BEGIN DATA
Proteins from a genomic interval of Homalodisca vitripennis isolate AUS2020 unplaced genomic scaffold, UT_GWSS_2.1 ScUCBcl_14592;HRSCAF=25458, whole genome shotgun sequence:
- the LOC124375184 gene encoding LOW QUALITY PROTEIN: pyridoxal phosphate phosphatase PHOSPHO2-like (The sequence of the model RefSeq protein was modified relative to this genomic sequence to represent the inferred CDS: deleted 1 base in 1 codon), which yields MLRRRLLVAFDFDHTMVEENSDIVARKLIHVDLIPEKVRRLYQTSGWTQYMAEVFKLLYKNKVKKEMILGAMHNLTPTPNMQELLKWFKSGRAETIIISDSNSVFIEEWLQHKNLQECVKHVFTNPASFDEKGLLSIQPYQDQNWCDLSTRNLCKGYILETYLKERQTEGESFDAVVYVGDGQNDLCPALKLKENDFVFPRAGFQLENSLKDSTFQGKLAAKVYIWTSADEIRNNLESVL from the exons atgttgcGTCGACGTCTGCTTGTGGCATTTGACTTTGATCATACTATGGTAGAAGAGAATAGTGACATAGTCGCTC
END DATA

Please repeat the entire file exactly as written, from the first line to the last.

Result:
Proteins from a genomic interval of Homalodisca vitripennis isolate AUS2020 unplaced genomic scaffold, UT_GWSS_2.1 ScUCBcl_14592;HRSCAF=25458, whole genome shotgun sequence:
- the LOC124375184 gene encoding LOW QUALITY PROTEIN: pyridoxal phosphate phosphatase PHOSPHO2-like (The sequence of the model RefSeq protein was modified relative to this genomic sequence to represent the inferred CDS: deleted 1 base in 1 codon), which yields MLRRRLLVAFDFDHTMVEENSDIVARKLIHVDLIPEKVRRLYQTSGWTQYMAEVFKLLYKNKVKKEMILGAMHNLTPTPNMQELLKWFKSGRAETIIISDSNSVFIEEWLQHKNLQECVKHVFTNPASFDEKGLLSIQPYQDQNWCDLSTRNLCKGYILETYLKERQTEGESFDAVVYVGDGQNDLCPALKLKENDFVFPRAGFQLENSLKDSTFQGKLAAKVYIWTSADEIRNNLESVL from the exons atgttgcGTCGACGTCTGCTTGTGGCATTTGACTTTGATCATACTATGGTAGAAGAGAATAGTGACATAGTCGCTC